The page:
and south Florida. usually with a
single trunk to 24 in. (61 cm) in
diameter and a wide, spreading
crown. Trees half again as large
are found in some tropical areas.
Branches are of two types: long
ones with leaves clustered near the
ends, and shorter ones with lateral
leaf-bearing twigs.

Leaves and bark. Leaves are

Leaves were about 24 in. (61 cm) long and the fruit

simple and alternate, arranged in
6 in. (15 cm) in diameter; photographed in November.
a spiral pattern on the branches.
They have short stout petioles and
are 9–25 in. (23–64 cm) long and 8–20 in.
(20–51 cm) wide, with 7–11 deep lobes. The
bark is relatively smooth, and has numerous
small lenticels.

Flowers. Male and female flowers are born

separately on the same tree. They are very
numerous and tiny, aggregated into elongated
masses on stalks that are about 2 in. (5 cm)
Male flower cluster, approximately 7 in.
long. Male aggregates are about 1 in. (2.5 cm)
(18 cm) long.
in diameter and 5–12 in. (13–30 cm) long,
yellowish, turning brown and falling off. Female
aggregates are light green and about 1.5 in. (3.8 cm)
in diameter and 2.5 in. (6.4 cm) long.

Fruits are large, 4–8 in. (10–20 cm) long, usually round but

sometimes elliptical. They are actually aggregates of individual
fruits, delineated on the surface by small 4- to 6-sided irregular
faces, each with a conical spine in the seeded varieties. The
white starchy pulp becomes creamy at maturity, and does not
have much flavor. Large brown seeds, when present (several per
fruit), are edible.

Habitat. Breadfruit trees are strictly tropical, preferring hot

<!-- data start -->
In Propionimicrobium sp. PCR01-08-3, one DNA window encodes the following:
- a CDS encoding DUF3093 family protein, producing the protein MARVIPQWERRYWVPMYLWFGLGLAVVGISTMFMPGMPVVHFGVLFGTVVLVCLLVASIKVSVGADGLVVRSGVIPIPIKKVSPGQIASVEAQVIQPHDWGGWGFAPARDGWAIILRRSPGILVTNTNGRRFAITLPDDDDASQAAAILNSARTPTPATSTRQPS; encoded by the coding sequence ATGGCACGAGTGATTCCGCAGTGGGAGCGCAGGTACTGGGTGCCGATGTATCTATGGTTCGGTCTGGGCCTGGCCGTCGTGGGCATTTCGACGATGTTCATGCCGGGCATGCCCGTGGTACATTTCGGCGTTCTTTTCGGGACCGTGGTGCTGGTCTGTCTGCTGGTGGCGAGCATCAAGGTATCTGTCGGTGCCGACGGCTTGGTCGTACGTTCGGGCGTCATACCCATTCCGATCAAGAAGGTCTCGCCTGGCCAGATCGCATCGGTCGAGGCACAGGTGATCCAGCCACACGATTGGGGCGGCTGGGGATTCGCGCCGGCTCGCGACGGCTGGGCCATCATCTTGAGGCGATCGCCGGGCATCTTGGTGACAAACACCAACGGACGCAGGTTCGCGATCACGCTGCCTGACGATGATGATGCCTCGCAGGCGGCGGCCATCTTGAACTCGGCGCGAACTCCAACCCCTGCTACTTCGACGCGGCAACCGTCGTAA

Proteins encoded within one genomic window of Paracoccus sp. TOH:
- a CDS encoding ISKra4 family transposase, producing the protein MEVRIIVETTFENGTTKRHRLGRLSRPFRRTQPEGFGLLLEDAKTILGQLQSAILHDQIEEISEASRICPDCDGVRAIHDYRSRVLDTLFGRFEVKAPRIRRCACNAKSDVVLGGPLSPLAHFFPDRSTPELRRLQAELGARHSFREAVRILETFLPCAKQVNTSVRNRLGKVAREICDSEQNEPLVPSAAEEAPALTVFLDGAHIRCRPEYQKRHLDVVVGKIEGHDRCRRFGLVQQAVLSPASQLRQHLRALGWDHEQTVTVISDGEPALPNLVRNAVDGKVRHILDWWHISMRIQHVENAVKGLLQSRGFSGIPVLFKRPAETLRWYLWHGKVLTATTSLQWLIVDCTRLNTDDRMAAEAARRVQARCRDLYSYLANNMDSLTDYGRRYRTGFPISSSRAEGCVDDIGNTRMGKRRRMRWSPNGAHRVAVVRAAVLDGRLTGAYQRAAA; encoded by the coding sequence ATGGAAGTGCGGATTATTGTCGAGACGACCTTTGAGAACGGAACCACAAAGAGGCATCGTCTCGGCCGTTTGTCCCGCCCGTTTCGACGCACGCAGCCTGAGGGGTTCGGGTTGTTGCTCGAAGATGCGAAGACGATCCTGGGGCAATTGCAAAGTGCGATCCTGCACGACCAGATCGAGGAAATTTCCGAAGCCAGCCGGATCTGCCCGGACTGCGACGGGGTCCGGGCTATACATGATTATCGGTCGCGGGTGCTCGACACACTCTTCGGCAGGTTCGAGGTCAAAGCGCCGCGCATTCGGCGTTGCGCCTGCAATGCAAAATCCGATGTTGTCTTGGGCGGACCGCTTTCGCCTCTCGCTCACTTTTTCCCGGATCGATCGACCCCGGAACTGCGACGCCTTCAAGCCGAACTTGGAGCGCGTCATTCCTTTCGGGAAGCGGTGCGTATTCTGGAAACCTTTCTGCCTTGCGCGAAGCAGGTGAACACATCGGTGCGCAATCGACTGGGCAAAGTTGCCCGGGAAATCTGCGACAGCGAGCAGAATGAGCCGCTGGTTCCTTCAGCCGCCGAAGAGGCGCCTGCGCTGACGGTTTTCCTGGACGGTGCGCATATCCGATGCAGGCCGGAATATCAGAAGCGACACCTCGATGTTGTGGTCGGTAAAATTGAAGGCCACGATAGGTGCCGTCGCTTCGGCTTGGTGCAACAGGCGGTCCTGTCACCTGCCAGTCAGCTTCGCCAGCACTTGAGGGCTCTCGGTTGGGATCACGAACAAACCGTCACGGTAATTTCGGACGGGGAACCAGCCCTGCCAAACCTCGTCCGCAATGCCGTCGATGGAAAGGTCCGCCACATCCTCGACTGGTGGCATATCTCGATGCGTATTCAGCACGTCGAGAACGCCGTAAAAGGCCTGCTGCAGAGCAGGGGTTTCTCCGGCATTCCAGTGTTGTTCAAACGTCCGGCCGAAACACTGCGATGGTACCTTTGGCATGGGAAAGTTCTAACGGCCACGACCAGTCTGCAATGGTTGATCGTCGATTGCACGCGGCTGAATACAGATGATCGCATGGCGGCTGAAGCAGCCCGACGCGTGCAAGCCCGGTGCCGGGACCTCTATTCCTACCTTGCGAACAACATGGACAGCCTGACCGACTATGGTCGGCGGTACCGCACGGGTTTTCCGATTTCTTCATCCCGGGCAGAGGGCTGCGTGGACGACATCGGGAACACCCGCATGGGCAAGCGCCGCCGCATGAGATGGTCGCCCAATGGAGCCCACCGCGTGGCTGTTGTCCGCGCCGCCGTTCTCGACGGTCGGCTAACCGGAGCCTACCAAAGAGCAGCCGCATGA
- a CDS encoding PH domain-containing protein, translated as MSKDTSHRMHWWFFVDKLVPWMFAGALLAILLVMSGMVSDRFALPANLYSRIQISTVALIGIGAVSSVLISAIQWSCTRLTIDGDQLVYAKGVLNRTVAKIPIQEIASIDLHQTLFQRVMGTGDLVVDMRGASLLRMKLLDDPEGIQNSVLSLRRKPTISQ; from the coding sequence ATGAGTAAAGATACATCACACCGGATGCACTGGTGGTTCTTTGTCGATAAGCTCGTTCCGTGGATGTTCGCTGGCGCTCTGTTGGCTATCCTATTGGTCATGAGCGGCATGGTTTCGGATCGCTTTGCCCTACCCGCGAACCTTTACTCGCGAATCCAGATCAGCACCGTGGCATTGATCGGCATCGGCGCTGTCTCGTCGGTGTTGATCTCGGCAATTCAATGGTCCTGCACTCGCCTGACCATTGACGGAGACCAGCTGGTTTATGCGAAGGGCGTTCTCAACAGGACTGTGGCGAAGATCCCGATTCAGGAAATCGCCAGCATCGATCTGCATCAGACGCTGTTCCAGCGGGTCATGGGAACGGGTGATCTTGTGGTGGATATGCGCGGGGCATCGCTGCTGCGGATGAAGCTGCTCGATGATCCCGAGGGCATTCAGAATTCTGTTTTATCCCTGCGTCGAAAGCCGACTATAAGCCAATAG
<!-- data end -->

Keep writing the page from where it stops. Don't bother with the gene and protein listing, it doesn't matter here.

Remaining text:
humid conditions and plenty of water and sun. They thrive on
deep fertile, well-drained soils. They are not drought-tolerant,
but are somewhat tolerant of salt. It is unlikely that they are very Emerging fruit.
wind-tolerant because of the large leaves and dense crowns.

Uses. Many varieties of breadfruit are grown in orchards. The fruit is prepared and eaten

when immature in much the same way as potatoes, whereas the fully ripe, sweeter fruit is
cooked and eaten as a fruit. The fruit of most varieties is purgative if eaten raw. Seeds are
boiled or roasted and eaten like chestnuts. Bark fiber has been used to make textiles, rope,
and other products. The wood is very lightweight, little used in furniture or construction.
However, the wood is surprisingly strong and has been used to make surfboards and
bongo drum carcasses in Hawaii. Several medical uses for the leaves and latex have been
reported; for example, a decoction of the leaves is said to lower blood pressure and relieve
asthma, and the diluted latex is used to treat diarrhea. Cooked fruit has been used to
relieve constipation.
Artocarpus altilis


Tropical Trees of Florida
and the Virgin Islands
T. Kent Kirk

For more information about this and other Pineapple Press
titles visit our website at
Pineapple Press titles are available
and from major bookstore chains and online retailers.